Questions about these courses? Contact Barbara Fister - fister @

photo courtesy of juggzy malone

Thursday, November 01, 2012

Because My Heart

has always belonged in a library, come find a book
 you just may fall in love with. 

Wednesday, October 31, 2012

Happy Halloween 2012

The library student organization is hosting a costume contest which ends today! Stop by with your costume, allow us to take a picture, and win something cool! Enjoy beautiful fall day and read up on the history of Halloween!

Friday, October 26, 2012

Open Access Books

Most of the efforts to make research open access has focused on journal articles, but there are a number of interesting efforts afoot to make scholarly books free to all, too. Here are some links.

We have selected some of these free-to-all books and added them to our catalog, because they seemed like ones that would be of particular interest to our community.

photo courtesy of mueller martin

Thursday, October 25, 2012

Introducing our Institutional Repository

The College and Lutheran Church Archives staff have been busy, not just organizing and preserving our history, but making much of it digitally available. You'll find all kinds of things online - from historic photos to civil war-era letters to posters from World War I to photos submitted for the annual Center for International and Cultural Education photo contest. There's a lot of neat stuff there!

But one new collection is just getting started. It's our institutional repository, where faculty can make their published articles and other scholarship available to all, providing they have retained the rights to do so. In some cases, authors can deposit a finished copy of their published articles; in others the publisher will only allow a manuscript copy to be made public, either before or after review. Some publishers assume all the rights and don't allow authors to post any version of their articles online.

If faculty are unsure of a journal's policies on open access, they can see if it's listed in the SHERPA/RoMEO database of publishers' policies. In some cases, authors negotiate rights with a publisher. A model author's addendum is available from SPARC, which has a lot of good information for authors.

Any faculty members who want to deposit their work in our repository are encouraged to do so. Just contact Barbara Fister (

photo courtesy of walkinboston

Wednesday, October 24, 2012

Archives Open House and Free Tour

October is American Archives Month so visit the College and Lutheran Church Archives and take a tour. Tours will feature historical Gustavus treasures and awesome artifacts not usually on public display. Find out what the archives is all about and what it has to offer you.  The archives is located on the library's top floor, directly above the main entrance.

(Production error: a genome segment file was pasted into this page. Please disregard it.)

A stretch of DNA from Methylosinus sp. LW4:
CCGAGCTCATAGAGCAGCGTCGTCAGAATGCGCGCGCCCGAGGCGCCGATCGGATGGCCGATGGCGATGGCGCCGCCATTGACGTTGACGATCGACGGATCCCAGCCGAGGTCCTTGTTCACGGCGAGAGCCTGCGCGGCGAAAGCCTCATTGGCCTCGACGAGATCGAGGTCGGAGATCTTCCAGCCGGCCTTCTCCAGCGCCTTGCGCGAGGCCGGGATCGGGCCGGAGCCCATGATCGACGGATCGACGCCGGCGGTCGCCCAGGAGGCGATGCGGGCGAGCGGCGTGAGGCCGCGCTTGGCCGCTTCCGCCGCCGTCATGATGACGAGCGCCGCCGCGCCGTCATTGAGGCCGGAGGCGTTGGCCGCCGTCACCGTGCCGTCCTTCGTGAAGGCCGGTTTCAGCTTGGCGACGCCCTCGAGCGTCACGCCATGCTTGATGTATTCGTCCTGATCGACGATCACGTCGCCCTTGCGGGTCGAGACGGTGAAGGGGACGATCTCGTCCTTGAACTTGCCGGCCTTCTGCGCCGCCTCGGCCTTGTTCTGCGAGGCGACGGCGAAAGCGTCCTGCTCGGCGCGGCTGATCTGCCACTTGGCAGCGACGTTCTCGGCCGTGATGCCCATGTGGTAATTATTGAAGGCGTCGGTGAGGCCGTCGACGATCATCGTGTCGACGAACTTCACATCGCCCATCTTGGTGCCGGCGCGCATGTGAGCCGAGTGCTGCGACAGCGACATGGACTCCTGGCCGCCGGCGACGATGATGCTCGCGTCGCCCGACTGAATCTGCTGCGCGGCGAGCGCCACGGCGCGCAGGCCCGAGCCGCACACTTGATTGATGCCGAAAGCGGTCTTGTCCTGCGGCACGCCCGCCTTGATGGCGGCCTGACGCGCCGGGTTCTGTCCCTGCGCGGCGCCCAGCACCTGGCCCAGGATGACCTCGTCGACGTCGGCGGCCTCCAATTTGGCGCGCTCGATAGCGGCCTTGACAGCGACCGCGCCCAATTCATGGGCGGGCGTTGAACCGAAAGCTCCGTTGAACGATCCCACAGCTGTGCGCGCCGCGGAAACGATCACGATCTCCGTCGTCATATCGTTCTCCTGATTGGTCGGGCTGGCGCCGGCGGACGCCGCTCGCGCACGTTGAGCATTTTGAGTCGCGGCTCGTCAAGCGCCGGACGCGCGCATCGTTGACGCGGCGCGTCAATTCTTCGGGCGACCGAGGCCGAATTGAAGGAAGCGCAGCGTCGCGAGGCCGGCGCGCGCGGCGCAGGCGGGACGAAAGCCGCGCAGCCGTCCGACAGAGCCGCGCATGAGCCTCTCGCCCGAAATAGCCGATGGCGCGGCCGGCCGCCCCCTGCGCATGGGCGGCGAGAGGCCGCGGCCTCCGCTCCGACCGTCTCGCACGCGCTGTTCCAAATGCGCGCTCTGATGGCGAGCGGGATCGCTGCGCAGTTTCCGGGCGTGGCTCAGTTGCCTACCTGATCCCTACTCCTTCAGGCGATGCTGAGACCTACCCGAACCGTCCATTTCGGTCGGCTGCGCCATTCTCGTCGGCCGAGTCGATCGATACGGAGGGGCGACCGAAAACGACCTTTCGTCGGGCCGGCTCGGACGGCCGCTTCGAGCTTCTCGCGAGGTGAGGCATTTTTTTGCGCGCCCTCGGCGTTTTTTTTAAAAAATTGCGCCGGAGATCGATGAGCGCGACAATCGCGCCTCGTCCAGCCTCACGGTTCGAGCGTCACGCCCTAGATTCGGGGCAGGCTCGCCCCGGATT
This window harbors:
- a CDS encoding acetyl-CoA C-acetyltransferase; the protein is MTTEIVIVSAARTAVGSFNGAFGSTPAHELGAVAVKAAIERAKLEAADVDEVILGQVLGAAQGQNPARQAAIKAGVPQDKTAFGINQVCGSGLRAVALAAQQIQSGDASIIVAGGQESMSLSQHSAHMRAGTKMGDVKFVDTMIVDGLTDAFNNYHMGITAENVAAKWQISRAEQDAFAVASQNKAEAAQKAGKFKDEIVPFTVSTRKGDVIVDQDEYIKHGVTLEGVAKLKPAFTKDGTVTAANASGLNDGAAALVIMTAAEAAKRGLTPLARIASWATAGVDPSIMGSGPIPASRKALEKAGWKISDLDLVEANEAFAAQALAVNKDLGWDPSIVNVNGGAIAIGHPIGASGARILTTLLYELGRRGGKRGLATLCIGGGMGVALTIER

• Wednesday, 17 October, 11:30-noonish
  • Thursday, 25 October, 1:30-2:00ish
  • Tuesday, 30 October, 3:30-4:00ish

New Faculty Anthology

In honor of Open Access Week, we have published an open access anthology of faculty insights into their teaching, their scholarship, the ways they serve the community, and how their work aligns with the mission of the college. Fifteen faculty members generously volunteered to make statements they originally wrote for tenure and promotion public. We compiled them using a nifty new publishing platform for books developed by Hugh McGuire. Using this platform, based on Wordpress, we were able to make the book available on the web, as a PDF, and as an ePub ebook. To make it simple to load the book on a Kindle, we also created a mobi-format version, using Calibre, a nifty open source ebook converter.

The content of this anthology was too good not to share it beyond its original small audience - the members of the hardworking Personnel Committee. We thought it was a good idea for everyone to have a chance to read these interesting and inspiring statements.

It didn't cost us anything to publish and distribute it online, other than a little time. What a difference from the process described in this 1947 film about "Making Books."

Tuesday, October 23, 2012

Open Access Week

Happy Open Access Week! We're celebrating the movement to make more knowledge free to all. Philosopher and activist Peter Suber (who has recently written a book on the topic) has defined open access as literature that is "digital, online, free of charge, and free of most copyright and licensing restrictions."

He has written a very brief introduction to open access. Barbara Fister has also written a short overview of the topic. Or if you're looking for inspiration in under 140 characters, you can follow Open Access Hulk on Twitter. This week we will be blogging about some of the ways we support open access here at Gustavus.

Monday, October 15, 2012

It's in the Ether

We enjoyed various chemistry-related chalk messages on campus sidewalks this morning, including this one:
But we also approve this message, and wish everyone a happy chemistry week, with or without lithium (Li), bromine (Br), argon (Ar) or ytrrium (Y).

Wednesday, October 10, 2012

Jussi Björling Albums Digitized

Swedish opera singer Jussi Björling (1911-1960) was one of the most beloved tenors of the twentieth century. He made his Metropolitan Opera debut in 1938 and went on to become one of the principal singers there during the 1940s and 1950s. He sang many major tenor roles in operas in the French and Italian repertoire, including Il trovatore, Rigoletto, Aida, Pagliacci, Cavalleria rusticana, La bohème, Madama Butterfly and Manon Lescaut.

Gustavus Adolphus College has a strong connection with Jussi Björling.  At the age of nine Jussi Björling presented a recital here.  The prestigious Jussi Björling Music Scholarship was named in his honor, he was awarded an honorary doctorate by Gustavus and in 1970 Jussi Björling Recital Hall in the Fine Arts Building was dedicated. Three generations of Björlings are alumni of Gustavus.  His son Anders Björling is also a retired comptroller of the College.

The Library recognizes Jussi Björling’s importance to the College and we would like to highlight a collection we have of over 100 CDs and LPs with performances by Jussi Björling, which have recently been digitized and are easily accessible to anyone on campus.  In our catalog search “All Fields” for Jussi Bjorling and click on the link to listen.